As the life coach for bisexual men and bi+ men, it matters that I use tools and approaches that scientific research about change supports. Here are the main tools and approaches I use in life coaching.

Motivational interviewing

Motivational interviewing is a way of guiding our conversation. I ask you questions to explore your motivation to make changes in your life and achieve goals that are important to you. Then we use your answers to grow your motivation and your confidence in achieving those goals. As well, motivational interviewing explores any ambivalence you may have about making changes and helps you prioritize. It’s an approach that’s based on empathy, respect for your decisions, and collaboration. It’s about what matters to you.

Strength and solution-focused approaches

Both strength and solution-focused approaches are cousins to each other. The first approach recognizes your strengths and assets. It looks at what you’ve used in the past and what you’re using now to overcome your difficulties. The second approach explores what it looks like in concrete terms to improve your situation and take the next step towards your goals. We then decide together on modest, short-term SMART (Specific, Measurable, Action-oriented, Realistic and Time-bound) goals that you’re can accomplish. Your successes build confidence in your abilities and help you move towards your more ambitious long-term goals.


We generally use facilitation with groups. It’s a tool I rely on more when I coach more than one person in a session, but its principles apply to one-on-one coaching too.

A facilitator provides a process for groups to set goals, explore conflicts and move forward. When I facilitate, I remain neutral on content: I don’t propose solutions to problems or take sides in conflict. This keeps trust with each person in the group. I do propose a process on which I am assertive though (while regularly checking that the process works and helps to make progress).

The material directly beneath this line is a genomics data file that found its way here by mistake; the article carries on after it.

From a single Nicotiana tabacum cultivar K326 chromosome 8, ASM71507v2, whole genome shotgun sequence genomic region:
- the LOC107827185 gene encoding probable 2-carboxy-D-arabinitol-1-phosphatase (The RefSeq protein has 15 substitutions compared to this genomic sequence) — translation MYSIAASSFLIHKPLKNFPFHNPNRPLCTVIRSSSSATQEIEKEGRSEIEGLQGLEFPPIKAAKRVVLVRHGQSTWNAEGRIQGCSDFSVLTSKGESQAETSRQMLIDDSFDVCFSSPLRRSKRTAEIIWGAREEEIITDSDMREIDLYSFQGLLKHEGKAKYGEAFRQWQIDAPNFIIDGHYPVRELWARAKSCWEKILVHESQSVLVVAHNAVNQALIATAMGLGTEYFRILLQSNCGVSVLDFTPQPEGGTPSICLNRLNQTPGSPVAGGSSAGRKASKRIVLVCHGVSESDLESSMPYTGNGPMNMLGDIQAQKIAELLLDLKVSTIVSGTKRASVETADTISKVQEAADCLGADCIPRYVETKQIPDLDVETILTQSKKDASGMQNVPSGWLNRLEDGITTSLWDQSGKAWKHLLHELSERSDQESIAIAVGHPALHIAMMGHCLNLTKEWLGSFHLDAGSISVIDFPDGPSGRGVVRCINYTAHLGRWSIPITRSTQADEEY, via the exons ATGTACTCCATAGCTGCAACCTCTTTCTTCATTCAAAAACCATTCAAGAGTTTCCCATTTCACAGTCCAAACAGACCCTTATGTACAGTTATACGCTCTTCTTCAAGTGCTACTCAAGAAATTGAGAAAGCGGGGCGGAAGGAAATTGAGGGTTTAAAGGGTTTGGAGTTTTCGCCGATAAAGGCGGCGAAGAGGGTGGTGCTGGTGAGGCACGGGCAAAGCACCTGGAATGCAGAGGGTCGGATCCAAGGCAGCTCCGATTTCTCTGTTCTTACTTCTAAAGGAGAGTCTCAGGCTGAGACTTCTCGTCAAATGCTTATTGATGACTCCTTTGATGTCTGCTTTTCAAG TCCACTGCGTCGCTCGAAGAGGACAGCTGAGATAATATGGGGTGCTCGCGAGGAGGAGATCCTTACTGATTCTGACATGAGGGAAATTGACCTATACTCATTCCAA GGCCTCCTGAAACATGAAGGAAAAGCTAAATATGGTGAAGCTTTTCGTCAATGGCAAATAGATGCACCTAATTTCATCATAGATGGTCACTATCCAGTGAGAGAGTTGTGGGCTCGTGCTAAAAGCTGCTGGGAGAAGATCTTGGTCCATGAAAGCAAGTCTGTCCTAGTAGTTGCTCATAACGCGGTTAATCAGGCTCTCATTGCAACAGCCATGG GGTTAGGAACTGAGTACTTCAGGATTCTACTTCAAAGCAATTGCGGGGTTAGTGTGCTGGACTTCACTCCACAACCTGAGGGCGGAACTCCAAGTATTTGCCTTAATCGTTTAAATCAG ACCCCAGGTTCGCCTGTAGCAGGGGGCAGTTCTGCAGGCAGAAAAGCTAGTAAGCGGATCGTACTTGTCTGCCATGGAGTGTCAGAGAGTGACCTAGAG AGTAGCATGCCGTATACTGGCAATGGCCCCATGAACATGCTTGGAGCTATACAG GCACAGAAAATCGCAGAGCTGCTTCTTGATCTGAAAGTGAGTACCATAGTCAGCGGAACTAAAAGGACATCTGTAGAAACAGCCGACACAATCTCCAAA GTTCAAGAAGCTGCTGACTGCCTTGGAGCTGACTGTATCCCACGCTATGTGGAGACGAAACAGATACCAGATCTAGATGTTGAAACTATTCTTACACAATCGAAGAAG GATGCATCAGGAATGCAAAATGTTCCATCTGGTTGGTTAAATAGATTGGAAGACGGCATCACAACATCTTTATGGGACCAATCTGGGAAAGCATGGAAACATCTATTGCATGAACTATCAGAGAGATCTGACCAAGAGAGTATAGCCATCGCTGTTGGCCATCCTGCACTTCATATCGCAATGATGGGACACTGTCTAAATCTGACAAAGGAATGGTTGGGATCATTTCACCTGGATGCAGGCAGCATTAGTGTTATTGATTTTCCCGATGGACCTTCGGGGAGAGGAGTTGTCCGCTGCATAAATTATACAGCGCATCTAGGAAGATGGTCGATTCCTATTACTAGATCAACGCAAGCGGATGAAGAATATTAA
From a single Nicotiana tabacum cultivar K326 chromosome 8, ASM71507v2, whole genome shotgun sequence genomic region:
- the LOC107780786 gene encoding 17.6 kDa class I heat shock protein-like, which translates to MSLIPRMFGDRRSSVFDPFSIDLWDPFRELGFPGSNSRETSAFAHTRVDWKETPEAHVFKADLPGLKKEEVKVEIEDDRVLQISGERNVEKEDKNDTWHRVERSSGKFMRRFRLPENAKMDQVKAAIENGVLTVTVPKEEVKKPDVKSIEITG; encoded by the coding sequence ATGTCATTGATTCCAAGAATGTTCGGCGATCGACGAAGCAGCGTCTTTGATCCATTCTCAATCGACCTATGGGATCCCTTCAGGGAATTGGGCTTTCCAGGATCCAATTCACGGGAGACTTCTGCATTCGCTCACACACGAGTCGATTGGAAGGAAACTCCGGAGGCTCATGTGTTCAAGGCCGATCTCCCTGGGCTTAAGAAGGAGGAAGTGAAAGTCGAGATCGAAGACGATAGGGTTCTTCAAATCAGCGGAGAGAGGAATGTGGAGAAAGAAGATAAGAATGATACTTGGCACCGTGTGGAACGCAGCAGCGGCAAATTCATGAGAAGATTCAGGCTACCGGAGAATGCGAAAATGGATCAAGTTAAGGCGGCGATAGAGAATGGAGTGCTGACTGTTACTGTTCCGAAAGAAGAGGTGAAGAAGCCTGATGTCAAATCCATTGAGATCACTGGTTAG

There are values that guide me in this process (suggested by facilitator Roger Schwarz). I’m transparent about the logic behind my decisions. I show genuine curiosity about the issues of each person and the group. I offer you and others informed choices; these build your commitment to decisions you make. Finally, I have compassion for your difficulties. Even when I’m not wearing my facilitator hat, these values guide how I support you as a coach.

Non-judgment and risk reduction

Non-judgment and risk reduction are two humanistic approaches. These help me support you when you make choices many people would be judgmental about. I won’t judge choices you have made in the past or that you will make during our coaching process. We will explore what you prioritize in your values. I will guide you in weighing pros and cons of decisions you are considering. When your choices involve risk, we’ll look at what you can do to reduce that risk, without sacrificing what’s important to you in these choices you’re making.